Have you ever made a mistake? I have- plenty of them. As a mom, a daughter, a wife, a friend and even as a physician- I have screwed up. Of all of my mistakes, though, it's my doctoring mistakes that weigh the heaviest on my soul; not to mention, that have potentially had the greatest negative impact on the lives of others. These mistakes aren't trivial. In fact, these mistakes have, at times, robbed my patients and their families of peace of mind, safety & security, quality & years of life, and have even left some really amazing people, whom I have loved and cared deeply for, with unfathomable hurt, grief, and loss. It's this unconscionable pain that is so hard to reconcile. I sometimes find myself feeling sadness, guilt, or shame in regard to these mistakes, and I don't know what to do with it. After all, my pain is nothing compared to those on the receiving end of my mistakes. Right?
I've asked myself, "Is this simply the cross I must bear?
The suffering I must endure due to my missteps and shortcomings?"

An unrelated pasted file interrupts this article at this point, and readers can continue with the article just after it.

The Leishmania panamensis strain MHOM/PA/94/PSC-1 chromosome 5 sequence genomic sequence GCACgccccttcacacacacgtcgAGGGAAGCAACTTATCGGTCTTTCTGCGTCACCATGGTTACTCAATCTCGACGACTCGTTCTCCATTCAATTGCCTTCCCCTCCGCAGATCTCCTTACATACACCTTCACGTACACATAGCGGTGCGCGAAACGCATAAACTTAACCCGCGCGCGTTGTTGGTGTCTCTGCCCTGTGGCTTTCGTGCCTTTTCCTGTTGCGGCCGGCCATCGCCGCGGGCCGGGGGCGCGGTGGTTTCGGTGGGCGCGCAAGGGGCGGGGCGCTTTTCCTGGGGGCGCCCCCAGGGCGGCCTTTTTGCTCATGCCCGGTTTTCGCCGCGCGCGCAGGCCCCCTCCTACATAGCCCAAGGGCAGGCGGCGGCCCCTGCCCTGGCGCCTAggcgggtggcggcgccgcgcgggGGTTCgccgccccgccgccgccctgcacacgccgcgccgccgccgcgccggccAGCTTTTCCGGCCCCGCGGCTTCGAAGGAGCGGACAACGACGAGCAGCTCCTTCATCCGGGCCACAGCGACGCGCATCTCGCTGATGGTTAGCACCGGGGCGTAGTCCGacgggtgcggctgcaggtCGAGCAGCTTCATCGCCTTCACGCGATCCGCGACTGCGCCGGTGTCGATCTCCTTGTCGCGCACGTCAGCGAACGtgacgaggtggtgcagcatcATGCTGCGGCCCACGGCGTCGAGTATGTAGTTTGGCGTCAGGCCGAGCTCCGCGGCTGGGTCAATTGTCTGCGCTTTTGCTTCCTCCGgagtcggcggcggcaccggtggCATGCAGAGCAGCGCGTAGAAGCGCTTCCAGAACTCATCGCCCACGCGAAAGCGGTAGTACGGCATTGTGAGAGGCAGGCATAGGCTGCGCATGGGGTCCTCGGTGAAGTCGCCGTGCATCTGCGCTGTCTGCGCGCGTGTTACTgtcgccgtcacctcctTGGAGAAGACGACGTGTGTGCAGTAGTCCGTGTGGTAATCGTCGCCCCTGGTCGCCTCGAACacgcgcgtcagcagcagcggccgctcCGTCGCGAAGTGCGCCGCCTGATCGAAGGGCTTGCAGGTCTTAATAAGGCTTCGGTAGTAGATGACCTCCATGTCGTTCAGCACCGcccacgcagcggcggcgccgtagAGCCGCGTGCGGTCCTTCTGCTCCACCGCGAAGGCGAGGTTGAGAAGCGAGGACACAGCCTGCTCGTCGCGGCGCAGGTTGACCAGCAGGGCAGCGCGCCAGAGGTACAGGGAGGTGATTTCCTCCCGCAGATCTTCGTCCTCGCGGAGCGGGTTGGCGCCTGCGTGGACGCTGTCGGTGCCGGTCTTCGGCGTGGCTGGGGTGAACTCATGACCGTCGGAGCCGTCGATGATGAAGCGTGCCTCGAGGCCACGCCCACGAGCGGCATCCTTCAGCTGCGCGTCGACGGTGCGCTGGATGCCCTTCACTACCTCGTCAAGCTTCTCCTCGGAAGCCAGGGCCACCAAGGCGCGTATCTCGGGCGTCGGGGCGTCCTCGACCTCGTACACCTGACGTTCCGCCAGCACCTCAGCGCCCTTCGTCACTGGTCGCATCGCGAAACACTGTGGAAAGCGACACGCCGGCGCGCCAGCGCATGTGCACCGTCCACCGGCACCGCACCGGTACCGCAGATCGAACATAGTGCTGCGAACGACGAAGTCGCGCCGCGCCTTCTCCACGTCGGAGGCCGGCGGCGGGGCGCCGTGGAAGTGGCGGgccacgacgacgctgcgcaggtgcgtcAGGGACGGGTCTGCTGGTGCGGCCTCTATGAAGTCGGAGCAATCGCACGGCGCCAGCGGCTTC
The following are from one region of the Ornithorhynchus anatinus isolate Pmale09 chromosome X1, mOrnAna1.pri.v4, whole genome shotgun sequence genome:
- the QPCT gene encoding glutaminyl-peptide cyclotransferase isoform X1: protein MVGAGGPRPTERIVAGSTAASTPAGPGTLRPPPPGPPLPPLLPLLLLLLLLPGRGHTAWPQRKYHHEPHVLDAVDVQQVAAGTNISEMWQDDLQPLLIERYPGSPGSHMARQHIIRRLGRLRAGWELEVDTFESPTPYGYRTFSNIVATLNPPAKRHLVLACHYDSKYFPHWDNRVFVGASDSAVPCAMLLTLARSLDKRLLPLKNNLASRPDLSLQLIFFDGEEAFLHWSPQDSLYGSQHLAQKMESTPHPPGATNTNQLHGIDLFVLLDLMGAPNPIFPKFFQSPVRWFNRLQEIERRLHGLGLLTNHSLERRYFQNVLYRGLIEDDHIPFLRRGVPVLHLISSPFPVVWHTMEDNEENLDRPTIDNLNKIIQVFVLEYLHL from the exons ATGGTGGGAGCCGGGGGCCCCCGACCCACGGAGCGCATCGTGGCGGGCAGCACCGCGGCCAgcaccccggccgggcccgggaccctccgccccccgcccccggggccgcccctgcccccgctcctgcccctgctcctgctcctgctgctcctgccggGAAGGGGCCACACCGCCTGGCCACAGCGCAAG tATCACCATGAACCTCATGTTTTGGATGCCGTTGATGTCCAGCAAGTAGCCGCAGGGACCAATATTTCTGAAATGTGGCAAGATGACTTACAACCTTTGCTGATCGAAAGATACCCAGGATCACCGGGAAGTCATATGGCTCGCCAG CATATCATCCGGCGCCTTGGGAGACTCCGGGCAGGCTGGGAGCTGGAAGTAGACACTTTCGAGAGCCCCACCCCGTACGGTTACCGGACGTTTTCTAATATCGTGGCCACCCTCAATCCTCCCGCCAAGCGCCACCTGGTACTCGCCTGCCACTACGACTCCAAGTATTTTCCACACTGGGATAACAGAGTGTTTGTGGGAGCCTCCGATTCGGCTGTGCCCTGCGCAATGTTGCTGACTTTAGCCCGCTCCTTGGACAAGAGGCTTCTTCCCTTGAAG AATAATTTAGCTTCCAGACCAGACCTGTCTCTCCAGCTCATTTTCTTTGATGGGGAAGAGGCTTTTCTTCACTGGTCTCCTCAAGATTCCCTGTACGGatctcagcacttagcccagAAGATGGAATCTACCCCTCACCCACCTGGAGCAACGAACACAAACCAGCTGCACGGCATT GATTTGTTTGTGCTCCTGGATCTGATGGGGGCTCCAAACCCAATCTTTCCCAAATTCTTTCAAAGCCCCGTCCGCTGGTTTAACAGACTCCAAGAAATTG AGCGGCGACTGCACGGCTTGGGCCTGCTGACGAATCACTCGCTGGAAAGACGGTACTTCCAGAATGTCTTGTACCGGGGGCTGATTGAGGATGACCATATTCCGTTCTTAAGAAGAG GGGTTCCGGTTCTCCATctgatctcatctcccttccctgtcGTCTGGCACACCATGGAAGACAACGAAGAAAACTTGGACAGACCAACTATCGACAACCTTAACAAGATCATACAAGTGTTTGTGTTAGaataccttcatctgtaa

I've wrestled with these questions for years and I've been back and forth with my answer. Today, my answer is "yes, and no". You see, despite years of doctoring, helping, and serving many people in very positive ways, there are a few mistakes that really stick with me- that I will never forget. Nor do I care to forget. The cross that I am choosing to bear is the acknowledgement that as a human being, I will mess up, and I must always seek to acknowledge my mistakes so that I can continue to improve and learn. This cross, or burden, is an important reminder to remain diligent, focused, and attentive- willing to learn & grow, especially in places where I've previously made mistakes. This is important, especially in healthcare, so that mistakes are less likely to be repeated and fewer mistakes will be made in the future.